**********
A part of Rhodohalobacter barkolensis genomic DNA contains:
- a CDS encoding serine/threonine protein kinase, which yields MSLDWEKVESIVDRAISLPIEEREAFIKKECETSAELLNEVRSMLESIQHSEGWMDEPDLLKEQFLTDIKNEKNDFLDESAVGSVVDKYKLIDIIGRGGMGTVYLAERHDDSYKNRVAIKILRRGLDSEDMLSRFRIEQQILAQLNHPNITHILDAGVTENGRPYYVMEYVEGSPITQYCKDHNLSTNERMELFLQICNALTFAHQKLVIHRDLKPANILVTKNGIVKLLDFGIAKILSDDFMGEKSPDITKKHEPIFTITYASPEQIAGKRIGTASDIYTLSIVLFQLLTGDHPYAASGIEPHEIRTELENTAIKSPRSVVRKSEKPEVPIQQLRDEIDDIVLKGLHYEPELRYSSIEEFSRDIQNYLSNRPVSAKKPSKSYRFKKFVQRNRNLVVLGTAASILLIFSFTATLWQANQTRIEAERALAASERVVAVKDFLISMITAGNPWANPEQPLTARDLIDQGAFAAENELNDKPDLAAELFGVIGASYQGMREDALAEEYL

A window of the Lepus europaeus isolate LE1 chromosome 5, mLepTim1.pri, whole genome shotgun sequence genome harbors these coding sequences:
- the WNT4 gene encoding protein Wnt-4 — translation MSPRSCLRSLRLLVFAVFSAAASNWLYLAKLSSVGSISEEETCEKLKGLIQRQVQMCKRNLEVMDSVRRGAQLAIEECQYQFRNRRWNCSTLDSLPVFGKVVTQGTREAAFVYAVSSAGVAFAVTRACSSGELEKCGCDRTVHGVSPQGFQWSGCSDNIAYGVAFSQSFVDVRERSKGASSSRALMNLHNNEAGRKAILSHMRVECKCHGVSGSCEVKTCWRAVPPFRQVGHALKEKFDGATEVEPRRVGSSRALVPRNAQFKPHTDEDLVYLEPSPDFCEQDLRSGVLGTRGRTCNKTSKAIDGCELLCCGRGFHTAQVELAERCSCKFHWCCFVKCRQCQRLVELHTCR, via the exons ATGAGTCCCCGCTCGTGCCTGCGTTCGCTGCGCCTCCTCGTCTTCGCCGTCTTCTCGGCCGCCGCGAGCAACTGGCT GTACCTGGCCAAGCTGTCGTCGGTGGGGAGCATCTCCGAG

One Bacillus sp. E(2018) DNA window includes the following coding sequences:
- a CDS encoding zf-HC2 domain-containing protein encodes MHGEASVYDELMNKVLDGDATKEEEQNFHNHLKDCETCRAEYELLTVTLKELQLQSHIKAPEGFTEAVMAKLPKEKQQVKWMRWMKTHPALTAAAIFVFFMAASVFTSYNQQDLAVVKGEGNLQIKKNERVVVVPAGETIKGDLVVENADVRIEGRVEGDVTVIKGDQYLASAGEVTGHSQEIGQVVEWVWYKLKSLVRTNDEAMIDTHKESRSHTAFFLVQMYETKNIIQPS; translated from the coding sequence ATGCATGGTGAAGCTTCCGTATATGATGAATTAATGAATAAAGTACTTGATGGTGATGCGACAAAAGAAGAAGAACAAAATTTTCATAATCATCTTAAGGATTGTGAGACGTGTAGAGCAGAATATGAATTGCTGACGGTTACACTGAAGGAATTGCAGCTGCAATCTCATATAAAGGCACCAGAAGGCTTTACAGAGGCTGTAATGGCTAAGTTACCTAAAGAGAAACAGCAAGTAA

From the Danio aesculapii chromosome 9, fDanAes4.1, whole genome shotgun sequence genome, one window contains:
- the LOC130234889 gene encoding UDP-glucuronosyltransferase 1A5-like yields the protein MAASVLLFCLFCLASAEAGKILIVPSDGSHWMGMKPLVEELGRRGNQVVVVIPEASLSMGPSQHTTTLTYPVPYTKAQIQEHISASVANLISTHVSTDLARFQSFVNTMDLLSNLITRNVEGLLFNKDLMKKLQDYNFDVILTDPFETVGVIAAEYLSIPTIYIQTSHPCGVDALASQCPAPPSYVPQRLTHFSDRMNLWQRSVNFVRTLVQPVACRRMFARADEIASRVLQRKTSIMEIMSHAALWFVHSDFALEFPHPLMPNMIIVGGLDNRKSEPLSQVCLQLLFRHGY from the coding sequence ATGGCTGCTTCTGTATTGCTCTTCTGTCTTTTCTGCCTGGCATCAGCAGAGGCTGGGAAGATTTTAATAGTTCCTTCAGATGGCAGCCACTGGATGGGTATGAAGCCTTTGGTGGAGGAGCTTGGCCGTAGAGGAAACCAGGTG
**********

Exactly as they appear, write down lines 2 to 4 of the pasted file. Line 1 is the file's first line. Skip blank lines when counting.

- a CDS encoding serine/threonine protein kinase, which yields MSLDWEKVESIVDRAISLPIEEREAFIKKECETSAELLNEVRSMLESIQHSEGWMDEPDLLKEQFLTDIKNEKNDFLDESAVGSVVDKYKLIDIIGRGGMGTVYLAERHDDSYKNRVAIKILRRGLDSEDMLSRFRIEQQILAQLNHPNITHILDAGVTENGRPYYVMEYVEGSPITQYCKDHNLSTNERMELFLQICNALTFAHQKLVIHRDLKPANILVTKNGIVKLLDFGIAKILSDDFMGEKSPDITKKHEPIFTITYASPEQIAGKRIGTASDIYTLSIVLFQLLTGDHPYAASGIEPHEIRTELENTAIKSPRSVVRKSEKPEVPIQQLRDEIDDIVLKGLHYEPELRYSSIEEFSRDIQNYLSNRPVSAKKPSKSYRFKKFVQRNRNLVVLGTAASILLIFSFTATLWQANQTRIEAERALAASERVVAVKDFLISMITAGNPWANPEQPLTARDLIDQGAFAAENELNDKPDLAAELFGVIGASYQGMREDALAEEYL

A window of the Lepus europaeus isolate LE1 chromosome 5, mLepTim1.pri, whole genome shotgun sequence genome harbors these coding sequences:
- the WNT4 gene encoding protein Wnt-4 — translation MSPRSCLRSLRLLVFAVFSAAASNWLYLAKLSSVGSISEEETCEKLKGLIQRQVQMCKRNLEVMDSVRRGAQLAIEECQYQFRNRRWNCSTLDSLPVFGKVVTQGTREAAFVYAVSSAGVAFAVTRACSSGELEKCGCDRTVHGVSPQGFQWSGCSDNIAYGVAFSQSFVDVRERSKGASSSRALMNLHNNEAGRKAILSHMRVECKCHGVSGSCEVKTCWRAVPPFRQVGHALKEKFDGATEVEPRRVGSSRALVPRNAQFKPHTDEDLVYLEPSPDFCEQDLRSGVLGTRGRTCNKTSKAIDGCELLCCGRGFHTAQVELAERCSCKFHWCCFVKCRQCQRLVELHTCR, via the exons ATGAGTCCCCGCTCGTGCCTGCGTTCGCTGCGCCTCCTCGTCTTCGCCGTCTTCTCGGCCGCCGCGAGCAACTGGCT GTACCTGGCCAAGCTGTCGTCGGTGGGGAGCATCTCCGAG